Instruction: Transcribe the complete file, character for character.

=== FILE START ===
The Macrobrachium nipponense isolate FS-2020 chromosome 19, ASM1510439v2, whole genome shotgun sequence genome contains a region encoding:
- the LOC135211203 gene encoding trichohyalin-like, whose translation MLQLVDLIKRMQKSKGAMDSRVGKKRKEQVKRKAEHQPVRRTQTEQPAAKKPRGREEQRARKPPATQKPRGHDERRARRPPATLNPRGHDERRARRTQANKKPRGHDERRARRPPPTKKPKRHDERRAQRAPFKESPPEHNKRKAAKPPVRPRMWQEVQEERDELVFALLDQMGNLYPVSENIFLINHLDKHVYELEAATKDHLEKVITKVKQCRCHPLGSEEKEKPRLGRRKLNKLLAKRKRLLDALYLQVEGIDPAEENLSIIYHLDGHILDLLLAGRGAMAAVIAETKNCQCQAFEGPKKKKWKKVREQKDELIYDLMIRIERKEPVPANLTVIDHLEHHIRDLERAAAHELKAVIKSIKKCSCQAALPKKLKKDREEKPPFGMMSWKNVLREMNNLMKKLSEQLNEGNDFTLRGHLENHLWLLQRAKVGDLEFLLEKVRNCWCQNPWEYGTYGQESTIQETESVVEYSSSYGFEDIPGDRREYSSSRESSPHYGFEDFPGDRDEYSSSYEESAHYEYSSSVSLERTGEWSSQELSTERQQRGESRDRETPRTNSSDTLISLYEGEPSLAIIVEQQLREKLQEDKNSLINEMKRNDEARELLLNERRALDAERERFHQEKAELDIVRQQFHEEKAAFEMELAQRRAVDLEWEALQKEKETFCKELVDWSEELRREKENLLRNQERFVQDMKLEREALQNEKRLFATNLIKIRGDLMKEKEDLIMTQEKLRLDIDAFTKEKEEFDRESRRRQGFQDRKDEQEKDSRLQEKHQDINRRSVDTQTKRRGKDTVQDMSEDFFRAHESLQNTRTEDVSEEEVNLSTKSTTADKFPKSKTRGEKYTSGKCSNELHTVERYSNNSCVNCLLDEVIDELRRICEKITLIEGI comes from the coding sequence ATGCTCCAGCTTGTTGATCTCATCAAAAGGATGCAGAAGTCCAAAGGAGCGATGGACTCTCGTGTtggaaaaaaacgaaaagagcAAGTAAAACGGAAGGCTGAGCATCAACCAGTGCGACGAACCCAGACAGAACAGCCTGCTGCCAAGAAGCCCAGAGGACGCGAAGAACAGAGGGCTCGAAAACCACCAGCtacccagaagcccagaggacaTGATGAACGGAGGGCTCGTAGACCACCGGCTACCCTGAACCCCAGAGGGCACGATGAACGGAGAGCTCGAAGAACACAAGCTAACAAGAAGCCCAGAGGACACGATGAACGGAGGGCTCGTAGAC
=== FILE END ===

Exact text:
The Macrobrachium nipponense isolate FS-2020 chromosome 19, ASM1510439v2, whole genome shotgun sequence genome contains a region encoding:
- the LOC135211203 gene encoding trichohyalin-like, whose translation MLQLVDLIKRMQKSKGAMDSRVGKKRKEQVKRKAEHQPVRRTQTEQPAAKKPRGREEQRARKPPATQKPRGHDERRARRPPATLNPRGHDERRARRTQANKKPRGHDERRARRPPPTKKPKRHDERRAQRAPFKESPPEHNKRKAAKPPVRPRMWQEVQEERDELVFALLDQMGNLYPVSENIFLINHLDKHVYELEAATKDHLEKVITKVKQCRCHPLGSEEKEKPRLGRRKLNKLLAKRKRLLDALYLQVEGIDPAEENLSIIYHLDGHILDLLLAGRGAMAAVIAETKNCQCQAFEGPKKKKWKKVREQKDELIYDLMIRIERKEPVPANLTVIDHLEHHIRDLERAAAHELKAVIKSIKKCSCQAALPKKLKKDREEKPPFGMMSWKNVLREMNNLMKKLSEQLNEGNDFTLRGHLENHLWLLQRAKVGDLEFLLEKVRNCWCQNPWEYGTYGQESTIQETESVVEYSSSYGFEDIPGDRREYSSSRESSPHYGFEDFPGDRDEYSSSYEESAHYEYSSSVSLERTGEWSSQELSTERQQRGESRDRETPRTNSSDTLISLYEGEPSLAIIVEQQLREKLQEDKNSLINEMKRNDEARELLLNERRALDAERERFHQEKAELDIVRQQFHEEKAAFEMELAQRRAVDLEWEALQKEKETFCKELVDWSEELRREKENLLRNQERFVQDMKLEREALQNEKRLFATNLIKIRGDLMKEKEDLIMTQEKLRLDIDAFTKEKEEFDRESRRRQGFQDRKDEQEKDSRLQEKHQDINRRSVDTQTKRRGKDTVQDMSEDFFRAHESLQNTRTEDVSEEEVNLSTKSTTADKFPKSKTRGEKYTSGKCSNELHTVERYSNNSCVNCLLDEVIDELRRICEKITLIEGI comes from the coding sequence ATGCTCCAGCTTGTTGATCTCATCAAAAGGATGCAGAAGTCCAAAGGAGCGATGGACTCTCGTGTtggaaaaaaacgaaaagagcAAGTAAAACGGAAGGCTGAGCATCAACCAGTGCGACGAACCCAGACAGAACAGCCTGCTGCCAAGAAGCCCAGAGGACGCGAAGAACAGAGGGCTCGAAAACCACCAGCtacccagaagcccagaggacaTGATGAACGGAGGGCTCGTAGACCACCGGCTACCCTGAACCCCAGAGGGCACGATGAACGGAGAGCTCGAAGAACACAAGCTAACAAGAAGCCCAGAGGACACGATGAACGGAGGGCTCGTAGAC